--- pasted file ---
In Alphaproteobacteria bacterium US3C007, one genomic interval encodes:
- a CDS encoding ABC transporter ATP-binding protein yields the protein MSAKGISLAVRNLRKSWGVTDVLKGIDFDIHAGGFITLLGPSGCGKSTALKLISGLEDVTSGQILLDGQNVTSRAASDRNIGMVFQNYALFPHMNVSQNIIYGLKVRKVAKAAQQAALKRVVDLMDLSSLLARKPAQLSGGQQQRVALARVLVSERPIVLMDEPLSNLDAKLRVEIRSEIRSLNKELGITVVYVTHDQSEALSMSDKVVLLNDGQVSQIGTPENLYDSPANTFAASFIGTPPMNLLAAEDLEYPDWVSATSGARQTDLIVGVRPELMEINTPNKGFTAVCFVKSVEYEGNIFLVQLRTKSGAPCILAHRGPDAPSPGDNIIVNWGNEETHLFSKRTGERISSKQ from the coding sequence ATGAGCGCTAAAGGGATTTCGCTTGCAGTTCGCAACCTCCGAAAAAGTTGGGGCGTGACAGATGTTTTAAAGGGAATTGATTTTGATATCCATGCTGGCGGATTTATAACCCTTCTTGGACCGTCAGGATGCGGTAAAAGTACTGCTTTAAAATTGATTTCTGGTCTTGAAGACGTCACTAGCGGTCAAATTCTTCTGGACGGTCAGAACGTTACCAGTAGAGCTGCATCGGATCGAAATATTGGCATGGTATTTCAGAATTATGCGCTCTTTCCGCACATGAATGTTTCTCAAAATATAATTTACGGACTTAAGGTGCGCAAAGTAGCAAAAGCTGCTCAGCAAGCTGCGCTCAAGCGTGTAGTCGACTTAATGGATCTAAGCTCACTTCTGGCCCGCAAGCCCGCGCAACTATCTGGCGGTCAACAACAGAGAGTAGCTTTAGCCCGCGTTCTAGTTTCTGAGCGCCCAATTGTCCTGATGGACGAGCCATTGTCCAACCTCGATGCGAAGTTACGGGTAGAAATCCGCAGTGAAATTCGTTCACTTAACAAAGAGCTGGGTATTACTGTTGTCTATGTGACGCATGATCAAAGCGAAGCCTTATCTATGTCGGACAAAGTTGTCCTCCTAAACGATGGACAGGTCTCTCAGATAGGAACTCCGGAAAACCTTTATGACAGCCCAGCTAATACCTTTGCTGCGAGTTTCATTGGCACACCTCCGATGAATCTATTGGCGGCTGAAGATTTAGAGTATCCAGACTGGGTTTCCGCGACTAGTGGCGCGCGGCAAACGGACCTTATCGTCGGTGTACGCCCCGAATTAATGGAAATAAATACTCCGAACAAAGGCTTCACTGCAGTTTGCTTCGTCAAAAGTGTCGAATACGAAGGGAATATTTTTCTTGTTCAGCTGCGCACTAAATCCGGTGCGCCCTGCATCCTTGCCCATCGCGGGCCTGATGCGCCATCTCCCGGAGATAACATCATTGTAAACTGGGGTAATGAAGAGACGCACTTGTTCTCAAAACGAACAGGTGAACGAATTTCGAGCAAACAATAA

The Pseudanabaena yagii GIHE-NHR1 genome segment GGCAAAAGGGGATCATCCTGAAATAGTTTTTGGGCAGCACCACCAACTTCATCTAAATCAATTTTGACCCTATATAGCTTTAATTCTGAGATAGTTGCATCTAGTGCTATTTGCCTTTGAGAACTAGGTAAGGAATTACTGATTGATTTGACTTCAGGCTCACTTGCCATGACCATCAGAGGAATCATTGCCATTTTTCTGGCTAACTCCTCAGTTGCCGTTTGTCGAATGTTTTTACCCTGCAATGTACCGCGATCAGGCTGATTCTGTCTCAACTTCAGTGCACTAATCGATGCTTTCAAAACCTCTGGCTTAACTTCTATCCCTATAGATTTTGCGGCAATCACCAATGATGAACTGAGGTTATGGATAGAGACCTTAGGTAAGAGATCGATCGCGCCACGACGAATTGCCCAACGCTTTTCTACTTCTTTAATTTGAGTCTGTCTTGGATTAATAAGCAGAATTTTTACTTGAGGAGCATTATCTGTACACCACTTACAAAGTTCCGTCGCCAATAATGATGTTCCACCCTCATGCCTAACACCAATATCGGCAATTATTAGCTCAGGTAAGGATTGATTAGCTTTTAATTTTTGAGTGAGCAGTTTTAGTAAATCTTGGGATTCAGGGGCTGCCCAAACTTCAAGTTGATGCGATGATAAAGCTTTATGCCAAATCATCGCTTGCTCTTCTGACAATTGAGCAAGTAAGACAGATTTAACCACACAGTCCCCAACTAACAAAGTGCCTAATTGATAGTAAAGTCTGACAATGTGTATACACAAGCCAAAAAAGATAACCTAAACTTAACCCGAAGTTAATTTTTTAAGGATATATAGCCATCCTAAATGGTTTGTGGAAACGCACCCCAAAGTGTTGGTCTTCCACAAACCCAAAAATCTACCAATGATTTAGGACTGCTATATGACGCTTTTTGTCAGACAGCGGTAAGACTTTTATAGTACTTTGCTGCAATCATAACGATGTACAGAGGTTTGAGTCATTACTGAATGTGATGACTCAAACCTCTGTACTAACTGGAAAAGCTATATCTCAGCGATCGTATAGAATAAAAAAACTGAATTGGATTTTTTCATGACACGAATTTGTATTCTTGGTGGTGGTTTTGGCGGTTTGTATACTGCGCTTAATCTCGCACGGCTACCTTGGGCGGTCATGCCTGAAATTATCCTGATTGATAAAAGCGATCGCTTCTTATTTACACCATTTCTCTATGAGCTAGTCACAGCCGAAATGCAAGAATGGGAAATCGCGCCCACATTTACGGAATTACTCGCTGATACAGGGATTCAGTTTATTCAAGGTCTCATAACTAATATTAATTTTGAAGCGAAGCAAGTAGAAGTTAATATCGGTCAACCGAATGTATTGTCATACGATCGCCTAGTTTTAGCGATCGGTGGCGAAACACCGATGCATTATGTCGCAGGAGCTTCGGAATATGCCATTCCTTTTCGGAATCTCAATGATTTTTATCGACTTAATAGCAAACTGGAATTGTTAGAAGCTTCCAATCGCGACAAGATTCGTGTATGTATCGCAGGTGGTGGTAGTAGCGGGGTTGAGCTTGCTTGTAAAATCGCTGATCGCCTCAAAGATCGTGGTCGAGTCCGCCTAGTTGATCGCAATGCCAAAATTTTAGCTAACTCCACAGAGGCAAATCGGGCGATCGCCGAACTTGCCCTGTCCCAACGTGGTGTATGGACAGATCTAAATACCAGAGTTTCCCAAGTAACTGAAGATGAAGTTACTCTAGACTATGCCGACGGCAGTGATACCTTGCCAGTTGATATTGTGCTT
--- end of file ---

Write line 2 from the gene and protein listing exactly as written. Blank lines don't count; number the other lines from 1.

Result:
- a CDS encoding ABC transporter ATP-binding protein yields the protein MSAKGISLAVRNLRKSWGVTDVLKGIDFDIHAGGFITLLGPSGCGKSTALKLISGLEDVTSGQILLDGQNVTSRAASDRNIGMVFQNYALFPHMNVSQNIIYGLKVRKVAKAAQQAALKRVVDLMDLSSLLARKPAQLSGGQQQRVALARVLVSERPIVLMDEPLSNLDAKLRVEIRSEIRSLNKELGITVVYVTHDQSEALSMSDKVVLLNDGQVSQIGTPENLYDSPANTFAASFIGTPPMNLLAAEDLEYPDWVSATSGARQTDLIVGVRPELMEINTPNKGFTAVCFVKSVEYEGNIFLVQLRTKSGAPCILAHRGPDAPSPGDNIIVNWGNEETHLFSKRTGERISSKQ from the coding sequence ATGAGCGCTAAAGGGATTTCGCTTGCAGTTCGCAACCTCCGAAAAAGTTGGGGCGTGACAGATGTTTTAAAGGGAATTGATTTTGATATCCATGCTGGCGGATTTATAACCCTTCTTGGACCGTCAGGATGCGGTAAAAGTACTGCTTTAAAATTGATTTCTGGTCTTGAAGACGTCACTAGCGGTCAAATTCTTCTGGACGGTCAGAACGTTACCAGTAGAGCTGCATCGGATCGAAATATTGGCATGGTATTTCAGAATTATGCGCTCTTTCCGCACATGAATGTTTCTCAAAATATAATTTACGGACTTAAGGTGCGCAAAGTAGCAAAAGCTGCTCAGCAAGCTGCGCTCAAGCGTGTAGTCGACTTAATGGATCTAAGCTCACTTCTGGCCCGCAAGCCCGCGCAACTATCTGGCGGTCAACAACAGAGAGTAGCTTTAGCCCGCGTTCTAGTTTCTGAGCGCCCAATTGTCCTGATGGACGAGCCATTGTCCAACCTCGATGCGAAGTTACGGGTAGAAATCCGCAGTGAAATTCGTTCACTTAACAAAGAGCTGGGTATTACTGTTGTCTATGTGACGCATGATCAAAGCGAAGCCTTATCTATGTCGGACAAAGTTGTCCTCCTAAACGATGGACAGGTCTCTCAGATAGGAACTCCGGAAAACCTTTATGACAGCCCAGCTAATACCTTTGCTGCGAGTTTCATTGGCACACCTCCGATGAATCTATTGGCGGCTGAAGATTTAGAGTATCCAGACTGGGTTTCCGCGACTAGTGGCGCGCGGCAAACGGACCTTATCGTCGGTGTACGCCCCGAATTAATGGAAATAAATACTCCGAACAAAGGCTTCACTGCAGTTTGCTTCGTCAAAAGTGTCGAATACGAAGGGAATATTTTTCTTGTTCAGCTGCGCACTAAATCCGGTGCGCCCTGCATCCTTGCCCATCGCGGGCCTGATGCGCCATCTCCCGGAGATAACATCATTGTAAACTGGGGTAATGAAGAGACGCACTTGTTCTCAAAACGAACAGGTGAACGAATTTCGAGCAAACAATAA